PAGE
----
By Ched Myers, a sermon to St. Michael’s Episcopal Church, Goleta Slough Watershed/Chumash Territory, CA, 5th Sunday in Epiphany, Feb 6, 2022
Luke 5:1-11 powerfully stitches together two gospel traditions: the miraculous catch of fish also found at the end of John (21:1-14), and the call of the fishermen which also occurs at the beginning of Mark (1:16-20). Let’s look at both themes, each so important to the vocation of followers of Christ.
Jesus’ encounter with working fishermen on the shores of Lake Galilee is typically romanticized in our churches: Oh, how quaint, fishermen! But this is a trivialization. No, this scene communicates defiance and delight, resistance and renewal—the same energy that fueled the painting of that new mural of the Goleta Slough here at the church, just completed by our friends Dimitri Kadiev, Rufo Noriega and Joshua Grace (right), which we are celebrating today.
Every story has a context, not least those of the Bible, which too many people read as it if took place in Disneyland! In fact we know a lot, from both history and archaeology, about the scenario related by Luke. Scholars tell us that the Sea of Galilee in the early first century was ground zero for efforts by imperial Rome to structurally adjust and exploit the economy of the occupied territory of Palestine.
Here it is in a nutshell: When Jesus was a teenager, Caesar Augustus died in Rome, and Tiberius became Emperor. The native Judean ruler Herod Antipas built a new city as his administrative center right on the shores of Lake Galilee, and named it Tiberias in order to curry imperial favor. The primary function of this new city was to regulate the fishing industry around the lake, the most prosperous segment of ancient Galilee’s economy. This new wave of Roman colonization placed fishing firmly under the control of Roman and Herodian elites, who restructured the industry for export markets. All fishing became state-regulated, changes that benefitted the wealthy urban managerial class, while disenfranchising peasant fishermen.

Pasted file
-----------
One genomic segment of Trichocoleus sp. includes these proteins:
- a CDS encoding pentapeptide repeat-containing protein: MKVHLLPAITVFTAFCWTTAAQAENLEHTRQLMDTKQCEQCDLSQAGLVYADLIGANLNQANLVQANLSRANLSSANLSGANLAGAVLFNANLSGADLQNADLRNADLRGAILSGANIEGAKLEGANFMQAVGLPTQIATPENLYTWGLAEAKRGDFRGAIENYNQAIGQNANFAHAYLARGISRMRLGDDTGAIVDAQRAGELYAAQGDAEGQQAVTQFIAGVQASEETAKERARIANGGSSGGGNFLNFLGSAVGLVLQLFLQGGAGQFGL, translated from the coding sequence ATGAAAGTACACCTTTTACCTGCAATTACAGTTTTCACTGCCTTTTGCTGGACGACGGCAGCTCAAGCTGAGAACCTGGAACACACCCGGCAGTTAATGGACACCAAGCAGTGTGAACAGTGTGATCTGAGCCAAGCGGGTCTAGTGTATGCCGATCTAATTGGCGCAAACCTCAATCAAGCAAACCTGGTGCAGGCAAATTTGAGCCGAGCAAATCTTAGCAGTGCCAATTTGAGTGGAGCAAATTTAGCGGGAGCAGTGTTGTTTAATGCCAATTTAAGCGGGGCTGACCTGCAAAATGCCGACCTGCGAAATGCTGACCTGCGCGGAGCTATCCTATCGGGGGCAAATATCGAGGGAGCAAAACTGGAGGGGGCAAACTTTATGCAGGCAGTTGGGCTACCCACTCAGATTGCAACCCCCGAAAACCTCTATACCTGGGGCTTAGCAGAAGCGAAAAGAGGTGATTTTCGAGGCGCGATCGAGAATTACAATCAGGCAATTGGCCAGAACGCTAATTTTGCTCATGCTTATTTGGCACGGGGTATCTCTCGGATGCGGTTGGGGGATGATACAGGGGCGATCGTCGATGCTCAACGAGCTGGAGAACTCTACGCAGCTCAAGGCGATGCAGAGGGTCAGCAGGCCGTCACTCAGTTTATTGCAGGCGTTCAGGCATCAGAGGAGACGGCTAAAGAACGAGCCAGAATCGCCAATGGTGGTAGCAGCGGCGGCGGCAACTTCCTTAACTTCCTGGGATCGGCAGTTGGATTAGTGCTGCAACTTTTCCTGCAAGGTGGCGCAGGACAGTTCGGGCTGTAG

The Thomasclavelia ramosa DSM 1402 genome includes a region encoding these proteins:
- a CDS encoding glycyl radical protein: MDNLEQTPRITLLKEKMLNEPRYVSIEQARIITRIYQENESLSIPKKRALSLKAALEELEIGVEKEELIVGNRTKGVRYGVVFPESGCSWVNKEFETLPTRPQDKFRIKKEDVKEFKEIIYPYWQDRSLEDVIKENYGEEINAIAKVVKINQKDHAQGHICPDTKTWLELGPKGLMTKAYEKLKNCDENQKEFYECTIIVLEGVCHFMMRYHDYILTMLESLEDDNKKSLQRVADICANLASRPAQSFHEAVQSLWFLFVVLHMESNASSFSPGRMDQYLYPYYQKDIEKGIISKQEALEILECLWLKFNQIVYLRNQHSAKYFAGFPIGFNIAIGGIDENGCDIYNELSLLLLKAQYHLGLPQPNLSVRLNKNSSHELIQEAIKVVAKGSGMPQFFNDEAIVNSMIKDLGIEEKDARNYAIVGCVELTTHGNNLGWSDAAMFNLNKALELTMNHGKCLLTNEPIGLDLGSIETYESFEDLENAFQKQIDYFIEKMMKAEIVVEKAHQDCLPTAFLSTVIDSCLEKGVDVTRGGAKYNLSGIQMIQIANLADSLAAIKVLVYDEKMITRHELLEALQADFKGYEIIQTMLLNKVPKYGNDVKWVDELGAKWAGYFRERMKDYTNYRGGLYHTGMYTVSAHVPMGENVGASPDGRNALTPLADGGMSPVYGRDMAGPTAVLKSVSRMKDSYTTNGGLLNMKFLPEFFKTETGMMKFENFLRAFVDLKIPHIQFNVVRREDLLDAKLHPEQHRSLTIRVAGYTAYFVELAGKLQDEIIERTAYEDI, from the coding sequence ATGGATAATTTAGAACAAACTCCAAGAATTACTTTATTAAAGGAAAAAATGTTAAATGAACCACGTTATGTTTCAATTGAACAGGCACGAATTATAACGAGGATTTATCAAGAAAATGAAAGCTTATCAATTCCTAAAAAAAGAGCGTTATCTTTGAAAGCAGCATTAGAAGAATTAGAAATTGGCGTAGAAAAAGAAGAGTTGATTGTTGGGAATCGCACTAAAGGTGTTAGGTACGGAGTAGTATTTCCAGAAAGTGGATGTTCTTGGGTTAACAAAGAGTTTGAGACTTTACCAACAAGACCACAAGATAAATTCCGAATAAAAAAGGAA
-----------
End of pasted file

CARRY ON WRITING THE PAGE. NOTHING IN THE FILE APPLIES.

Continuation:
Native fishermen, who had traditionally harvested these waters in a sustainable fashion for local consumption—just as the Chumash did in the nearby Goleta Slough for millennia—were now required to buy fishing leases from the regime, which taxed them and controlled their markets. The Herodians built roads, harbors and fish-factories along the shore (such as at Magdala, where Mary was from), which processed fish into salt preserve or fish sauce for export. Elites looked down on the fishermen, even as they depended upon their labor: one ancient papyrus called them “more miserable than any other profession.”
So when Jesus of Nazareth showed up at the sea, as narrated in all four of our gospels, he was walking right into a distressed economic landscape—boom for a few, bust for most. Top-down strategies of economic and infrastructure development inevitably enrich the few and impoverish the many, as we still see in our world. The ancient fishing village of Capernaum, just up the coast from Magdala and Tiberias, was profoundly impacted by such policies. Which made it a logical place for Jesus to commence building a movement of dissent, beginning with restless peasant fishermen who had little to lose and everything to gain by overturning the status quo. Like Gandhi’s mobilization of the “untouchable” classes in India in his 1930 Salt March to the sea. Or Martin Luther King’s fateful decision to stand with the Memphis sanitation workers’ strike in 1968. True change can only come from below.
Our gospel text depicts Jesus organizing a teach-in among these disgruntled workers. He borrows a boat from crusty fisherman named Simon, and pushes just offshore so he can use the water and beach as a natural amphitheater. He then concludes his analysis with an object lesson, instructing Simon to shove off into deep water and try casting one more time (5:4). The boatman’s response is poignant: “We’ve worked all night long but have caught nothing” he laments (5:5). The waters are becoming fished out, depleted by industrialization—like a diamond mine in Africa today, or coca plantation in South America, or tar sands field in Canada. Or like the Goleta Slough.